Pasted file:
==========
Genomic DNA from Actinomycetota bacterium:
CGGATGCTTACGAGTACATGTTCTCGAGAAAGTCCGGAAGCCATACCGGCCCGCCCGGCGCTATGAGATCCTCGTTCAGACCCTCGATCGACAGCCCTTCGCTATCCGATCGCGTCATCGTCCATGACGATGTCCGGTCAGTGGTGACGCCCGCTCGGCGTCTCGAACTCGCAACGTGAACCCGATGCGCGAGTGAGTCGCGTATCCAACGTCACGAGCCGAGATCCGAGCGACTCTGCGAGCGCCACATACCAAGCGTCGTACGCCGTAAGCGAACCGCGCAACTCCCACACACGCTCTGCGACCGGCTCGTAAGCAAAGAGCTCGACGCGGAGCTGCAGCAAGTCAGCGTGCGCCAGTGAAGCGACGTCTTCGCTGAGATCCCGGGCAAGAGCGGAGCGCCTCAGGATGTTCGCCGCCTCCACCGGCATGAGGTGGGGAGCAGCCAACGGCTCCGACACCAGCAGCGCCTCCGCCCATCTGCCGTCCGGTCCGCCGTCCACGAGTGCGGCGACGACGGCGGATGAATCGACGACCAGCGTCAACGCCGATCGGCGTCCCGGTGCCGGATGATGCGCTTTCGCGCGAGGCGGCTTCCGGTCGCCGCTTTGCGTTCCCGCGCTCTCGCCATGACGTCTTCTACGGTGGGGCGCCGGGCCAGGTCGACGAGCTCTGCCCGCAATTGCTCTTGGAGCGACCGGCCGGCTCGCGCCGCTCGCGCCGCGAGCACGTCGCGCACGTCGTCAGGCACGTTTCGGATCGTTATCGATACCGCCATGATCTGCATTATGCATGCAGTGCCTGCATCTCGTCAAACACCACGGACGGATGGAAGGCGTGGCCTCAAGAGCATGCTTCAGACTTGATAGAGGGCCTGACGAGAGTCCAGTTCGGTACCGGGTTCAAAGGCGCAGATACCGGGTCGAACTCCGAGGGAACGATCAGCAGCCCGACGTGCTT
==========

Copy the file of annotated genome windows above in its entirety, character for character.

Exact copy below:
Genomic DNA from Actinomycetota bacterium:
CGGATGCTTACGAGTACATGTTCTCGAGAAAGTCCGGAAGCCATACCGGCCCGCCCGGCGCTATGAGATCCTCGTTCAGACCCTCGATCGACAGCCCTTCGCTATCCGATCGCGTCATCGTCCATGACGATGTCCGGTCAGTGGTGACGCCCGCTCGGCGTCTCGAACTCGCAACGTGAACCCGATGCGCGAGTGAGTCGCGTATCCAACGTCACGAGCCGAGATCCGAGCGACTCTGCGAGCGCCACATACCAAGCGTCGTACGCCGTAAGCGAACCGCGCAACTCCCACACACGCTCTGCGACCGGCTCGTAAGCAAAGAGCTCGACGCGGAGCTGCAGCAAGTCAGCGTGCGCCAGTGAAGCGACGTCTTCGCTGAGATCCCGGGCAAGAGCGGAGCGCCTCAGGATGTTCGCCGCCTCCACCGGCATGAGGTGGGGAGCAGCCAACGGCTCCGACACCAGCAGCGCCTCCGCCCATCTGCCGTCCGGTCCGCCGTCCACGAGTGCGGCGACGACGGCGGATGAATCGACGACCAGCGTCAACGCCGATCGGCGTCCCGGTGCCGGATGATGCGCTTTCGCGCGAGGCGGCTTCCGGTCGCCGCTTTGCGTTCCCGCGCTCTCGCCATGACGTCTTCTACGGTGGGGCGCCGGGCCAGGTCGACGAGCTCTGCCCGCAATTGCTCTTGGAGCGACCGGCCGGCTCGCGCCGCTCGCGCCGCGAGCACGTCGCGCACGTCGTCAGGCACGTTTCGGATCGTTATCGATACCGCCATGATCTGCATTATGCATGCAGTGCCTGCATCTCGTCAAACACCACGGACGGATGGAAGGCGTGGCCTCAAGAGCATGCTTCAGACTTGATAGAGGGCCTGACGAGAGTCCAGTTCGGTACCGGGTTCAAAGGCGCAGATACCGGGTCGAACTCCGAGGGAACGATCAGCAGCCCGACGTGCTT